If this religion truly comes from the Source of all love, would you not expect to see better behavior from its adherents? This was probably one of the bigger stumbling blocks for me.
What I realized, however, was that this religion does not claim that merely saying the words “I am a Christian” conjures up some magic spell that automatically makes someone an angel. Anyone can claim to be an adherent of this religion, regardless of whether or not they are truly seeking to follow Christ. Also, I saw that it is actually a tenet of Christianity that even people who truly seek to live a Christian life can expect to mess up sometimes, since everyone — including even the most dedicated Christians — faces constant temptation to sin.
Also, I began to see that there is tremendous anecdotal evidence of people’s lives being transformed in powerful, unimaginable ways by conforming their lives to the teachings of this religion and seek deeper communion with Christ. I was particularly struck by reading about the lives of the saints and the early Christians, many of whom went to their deaths for their beliefs.
And, finally, once I became a Christian, I saw the fruits of this religion for myself. I saw that by seeking to follow the founder of this religion, Jesus Christ, and to live the way he said we should live (even the hard parts), my life was transformed inside and out. These teachings worked a little too well, fit a little too perfectly, and brought me too much deep peace for them to have been made up by men.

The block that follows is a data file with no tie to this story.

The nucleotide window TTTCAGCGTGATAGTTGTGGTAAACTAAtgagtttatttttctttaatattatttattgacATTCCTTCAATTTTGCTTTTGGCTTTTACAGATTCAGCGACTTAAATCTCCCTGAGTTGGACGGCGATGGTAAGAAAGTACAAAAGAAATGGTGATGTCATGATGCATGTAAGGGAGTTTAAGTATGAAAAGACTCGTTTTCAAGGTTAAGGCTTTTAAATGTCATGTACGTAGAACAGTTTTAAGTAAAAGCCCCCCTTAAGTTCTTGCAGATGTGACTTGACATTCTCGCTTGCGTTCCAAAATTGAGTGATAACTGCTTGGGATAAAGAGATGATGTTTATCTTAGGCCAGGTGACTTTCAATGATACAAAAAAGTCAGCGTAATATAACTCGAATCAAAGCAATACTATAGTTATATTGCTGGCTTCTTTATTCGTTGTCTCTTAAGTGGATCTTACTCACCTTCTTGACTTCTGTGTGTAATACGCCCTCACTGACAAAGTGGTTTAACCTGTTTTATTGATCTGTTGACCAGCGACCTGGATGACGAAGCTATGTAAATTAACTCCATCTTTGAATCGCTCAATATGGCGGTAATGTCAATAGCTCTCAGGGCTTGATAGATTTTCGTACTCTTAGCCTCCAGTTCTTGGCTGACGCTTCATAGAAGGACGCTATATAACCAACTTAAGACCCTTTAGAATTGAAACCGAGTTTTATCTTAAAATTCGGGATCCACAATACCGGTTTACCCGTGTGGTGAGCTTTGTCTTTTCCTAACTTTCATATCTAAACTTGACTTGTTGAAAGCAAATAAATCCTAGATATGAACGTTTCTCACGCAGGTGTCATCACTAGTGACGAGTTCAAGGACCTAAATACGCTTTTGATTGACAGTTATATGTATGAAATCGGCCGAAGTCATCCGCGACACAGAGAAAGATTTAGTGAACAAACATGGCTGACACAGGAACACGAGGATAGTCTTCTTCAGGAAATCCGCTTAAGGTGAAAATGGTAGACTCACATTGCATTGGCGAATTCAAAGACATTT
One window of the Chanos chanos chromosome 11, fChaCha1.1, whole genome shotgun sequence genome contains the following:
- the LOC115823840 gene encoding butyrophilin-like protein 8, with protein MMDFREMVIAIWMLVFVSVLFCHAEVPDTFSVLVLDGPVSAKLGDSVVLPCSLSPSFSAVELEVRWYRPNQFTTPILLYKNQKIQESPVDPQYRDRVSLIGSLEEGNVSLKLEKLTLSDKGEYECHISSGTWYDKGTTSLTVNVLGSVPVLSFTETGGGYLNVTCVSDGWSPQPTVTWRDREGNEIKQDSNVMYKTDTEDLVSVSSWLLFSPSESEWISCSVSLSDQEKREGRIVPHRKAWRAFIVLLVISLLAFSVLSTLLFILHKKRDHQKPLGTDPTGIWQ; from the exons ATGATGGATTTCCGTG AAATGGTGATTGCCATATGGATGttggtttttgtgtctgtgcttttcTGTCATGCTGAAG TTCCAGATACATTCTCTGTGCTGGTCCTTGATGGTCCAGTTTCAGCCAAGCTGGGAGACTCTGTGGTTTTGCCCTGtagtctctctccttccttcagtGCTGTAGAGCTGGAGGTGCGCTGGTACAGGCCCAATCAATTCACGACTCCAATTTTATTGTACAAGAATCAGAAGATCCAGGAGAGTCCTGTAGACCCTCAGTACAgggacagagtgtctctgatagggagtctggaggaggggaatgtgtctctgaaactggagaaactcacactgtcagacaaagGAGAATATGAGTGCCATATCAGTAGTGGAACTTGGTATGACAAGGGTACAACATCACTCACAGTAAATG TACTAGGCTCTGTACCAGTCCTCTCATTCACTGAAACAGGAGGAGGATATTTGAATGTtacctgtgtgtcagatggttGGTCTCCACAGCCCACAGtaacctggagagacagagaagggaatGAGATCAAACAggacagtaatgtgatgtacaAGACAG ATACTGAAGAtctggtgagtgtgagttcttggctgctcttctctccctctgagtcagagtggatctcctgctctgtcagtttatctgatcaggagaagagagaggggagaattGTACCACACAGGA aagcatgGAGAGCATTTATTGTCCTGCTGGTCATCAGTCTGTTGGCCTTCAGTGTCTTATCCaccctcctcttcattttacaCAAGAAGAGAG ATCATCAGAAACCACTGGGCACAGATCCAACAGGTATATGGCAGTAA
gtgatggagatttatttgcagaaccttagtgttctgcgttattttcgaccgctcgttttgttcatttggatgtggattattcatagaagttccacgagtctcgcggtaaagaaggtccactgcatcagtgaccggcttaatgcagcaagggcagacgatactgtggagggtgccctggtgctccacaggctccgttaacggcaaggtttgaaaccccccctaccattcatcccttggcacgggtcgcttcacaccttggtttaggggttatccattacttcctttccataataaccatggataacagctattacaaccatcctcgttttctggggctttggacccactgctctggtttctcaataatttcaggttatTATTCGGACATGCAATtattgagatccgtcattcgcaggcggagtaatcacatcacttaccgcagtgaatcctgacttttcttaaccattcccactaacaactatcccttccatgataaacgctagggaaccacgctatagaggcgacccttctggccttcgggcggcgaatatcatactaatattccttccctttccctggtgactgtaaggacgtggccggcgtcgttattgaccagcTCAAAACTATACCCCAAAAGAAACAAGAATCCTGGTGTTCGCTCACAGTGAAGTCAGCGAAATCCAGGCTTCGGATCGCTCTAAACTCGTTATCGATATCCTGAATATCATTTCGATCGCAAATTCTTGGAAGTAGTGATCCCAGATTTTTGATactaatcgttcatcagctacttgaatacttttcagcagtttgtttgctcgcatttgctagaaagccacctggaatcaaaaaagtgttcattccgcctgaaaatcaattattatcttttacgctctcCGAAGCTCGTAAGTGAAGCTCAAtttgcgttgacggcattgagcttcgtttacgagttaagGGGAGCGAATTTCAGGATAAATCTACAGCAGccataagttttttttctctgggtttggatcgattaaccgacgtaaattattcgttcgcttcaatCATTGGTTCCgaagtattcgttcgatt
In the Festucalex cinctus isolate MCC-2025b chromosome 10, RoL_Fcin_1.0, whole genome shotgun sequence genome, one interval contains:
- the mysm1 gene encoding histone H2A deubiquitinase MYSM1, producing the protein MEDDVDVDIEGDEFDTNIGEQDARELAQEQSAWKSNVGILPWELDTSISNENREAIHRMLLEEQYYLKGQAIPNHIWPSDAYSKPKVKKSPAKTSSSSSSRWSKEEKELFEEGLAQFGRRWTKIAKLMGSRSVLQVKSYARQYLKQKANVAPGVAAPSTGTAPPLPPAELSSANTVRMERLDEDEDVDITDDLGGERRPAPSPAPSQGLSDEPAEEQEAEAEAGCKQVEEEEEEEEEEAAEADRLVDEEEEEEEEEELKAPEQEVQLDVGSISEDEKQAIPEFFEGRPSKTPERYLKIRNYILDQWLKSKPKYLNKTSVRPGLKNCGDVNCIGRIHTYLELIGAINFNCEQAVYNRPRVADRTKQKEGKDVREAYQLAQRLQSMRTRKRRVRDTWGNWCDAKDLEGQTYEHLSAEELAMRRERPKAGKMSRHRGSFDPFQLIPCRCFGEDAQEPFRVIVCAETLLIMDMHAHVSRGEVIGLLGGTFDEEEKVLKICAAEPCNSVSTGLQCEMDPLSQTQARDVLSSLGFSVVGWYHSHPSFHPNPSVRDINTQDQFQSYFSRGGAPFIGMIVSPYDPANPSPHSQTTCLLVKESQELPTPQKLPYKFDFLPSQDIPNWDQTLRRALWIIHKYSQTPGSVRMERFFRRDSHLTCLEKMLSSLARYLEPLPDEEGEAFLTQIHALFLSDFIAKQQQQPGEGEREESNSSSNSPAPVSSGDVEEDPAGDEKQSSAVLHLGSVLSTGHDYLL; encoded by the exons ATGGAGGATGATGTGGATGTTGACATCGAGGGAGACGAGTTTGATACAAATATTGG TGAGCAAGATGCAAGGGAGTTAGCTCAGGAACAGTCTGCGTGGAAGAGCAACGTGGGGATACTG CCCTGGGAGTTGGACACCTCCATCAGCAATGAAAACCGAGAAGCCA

That’s the quick (well, as quick as possible) summary of what I mean when I say I converted to Christianity for intellectual reasons.
It’s worth noting, though, that this is really the least important part of my conversion. The only result of all this research was that it ruled out the notion that faith and reason are incompatible. Once that was cleared up, my conversion really began. And what I found is this: God is not something you prove; he is Someone you come to know. To know God is to know love. And love is not something you find in a book.